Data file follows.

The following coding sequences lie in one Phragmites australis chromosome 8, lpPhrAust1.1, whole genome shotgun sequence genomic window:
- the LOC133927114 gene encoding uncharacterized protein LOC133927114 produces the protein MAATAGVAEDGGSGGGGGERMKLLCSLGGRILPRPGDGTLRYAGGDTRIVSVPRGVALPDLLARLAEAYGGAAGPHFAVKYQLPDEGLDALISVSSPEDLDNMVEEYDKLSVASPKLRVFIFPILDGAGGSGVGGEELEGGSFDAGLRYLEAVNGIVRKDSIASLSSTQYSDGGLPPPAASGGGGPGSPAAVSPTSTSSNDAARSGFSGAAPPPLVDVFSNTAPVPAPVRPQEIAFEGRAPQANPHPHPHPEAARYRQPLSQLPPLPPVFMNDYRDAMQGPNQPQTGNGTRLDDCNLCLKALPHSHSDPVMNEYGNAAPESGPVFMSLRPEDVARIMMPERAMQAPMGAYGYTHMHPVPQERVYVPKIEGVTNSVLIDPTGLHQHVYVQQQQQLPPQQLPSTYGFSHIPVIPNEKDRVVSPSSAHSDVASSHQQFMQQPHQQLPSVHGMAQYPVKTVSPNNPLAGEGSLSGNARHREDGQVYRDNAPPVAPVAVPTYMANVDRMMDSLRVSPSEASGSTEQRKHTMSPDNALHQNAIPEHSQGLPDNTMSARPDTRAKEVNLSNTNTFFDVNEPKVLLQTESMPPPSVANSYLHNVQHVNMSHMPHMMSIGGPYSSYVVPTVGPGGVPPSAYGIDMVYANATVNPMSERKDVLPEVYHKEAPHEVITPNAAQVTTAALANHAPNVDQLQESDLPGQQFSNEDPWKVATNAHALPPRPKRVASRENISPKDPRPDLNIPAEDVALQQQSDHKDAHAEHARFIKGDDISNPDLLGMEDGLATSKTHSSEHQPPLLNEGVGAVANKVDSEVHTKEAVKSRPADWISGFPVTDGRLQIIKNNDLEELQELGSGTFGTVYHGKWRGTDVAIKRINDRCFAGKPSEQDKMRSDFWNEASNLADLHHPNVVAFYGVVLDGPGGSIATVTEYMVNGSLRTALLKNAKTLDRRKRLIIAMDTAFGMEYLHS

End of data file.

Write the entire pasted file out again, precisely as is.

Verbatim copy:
The following coding sequences lie in one Phragmites australis chromosome 8, lpPhrAust1.1, whole genome shotgun sequence genomic window:
- the LOC133927114 gene encoding uncharacterized protein LOC133927114 produces the protein MAATAGVAEDGGSGGGGGERMKLLCSLGGRILPRPGDGTLRYAGGDTRIVSVPRGVALPDLLARLAEAYGGAAGPHFAVKYQLPDEGLDALISVSSPEDLDNMVEEYDKLSVASPKLRVFIFPILDGAGGSGVGGEELEGGSFDAGLRYLEAVNGIVRKDSIASLSSTQYSDGGLPPPAASGGGGPGSPAAVSPTSTSSNDAARSGFSGAAPPPLVDVFSNTAPVPAPVRPQEIAFEGRAPQANPHPHPHPEAARYRQPLSQLPPLPPVFMNDYRDAMQGPNQPQTGNGTRLDDCNLCLKALPHSHSDPVMNEYGNAAPESGPVFMSLRPEDVARIMMPERAMQAPMGAYGYTHMHPVPQERVYVPKIEGVTNSVLIDPTGLHQHVYVQQQQQLPPQQLPSTYGFSHIPVIPNEKDRVVSPSSAHSDVASSHQQFMQQPHQQLPSVHGMAQYPVKTVSPNNPLAGEGSLSGNARHREDGQVYRDNAPPVAPVAVPTYMANVDRMMDSLRVSPSEASGSTEQRKHTMSPDNALHQNAIPEHSQGLPDNTMSARPDTRAKEVNLSNTNTFFDVNEPKVLLQTESMPPPSVANSYLHNVQHVNMSHMPHMMSIGGPYSSYVVPTVGPGGVPPSAYGIDMVYANATVNPMSERKDVLPEVYHKEAPHEVITPNAAQVTTAALANHAPNVDQLQESDLPGQQFSNEDPWKVATNAHALPPRPKRVASRENISPKDPRPDLNIPAEDVALQQQSDHKDAHAEHARFIKGDDISNPDLLGMEDGLATSKTHSSEHQPPLLNEGVGAVANKVDSEVHTKEAVKSRPADWISGFPVTDGRLQIIKNNDLEELQELGSGTFGTVYHGKWRGTDVAIKRINDRCFAGKPSEQDKMRSDFWNEASNLADLHHPNVVAFYGVVLDGPGGSIATVTEYMVNGSLRTALLKNAKTLDRRKRLIIAMDTAFGMEYLHS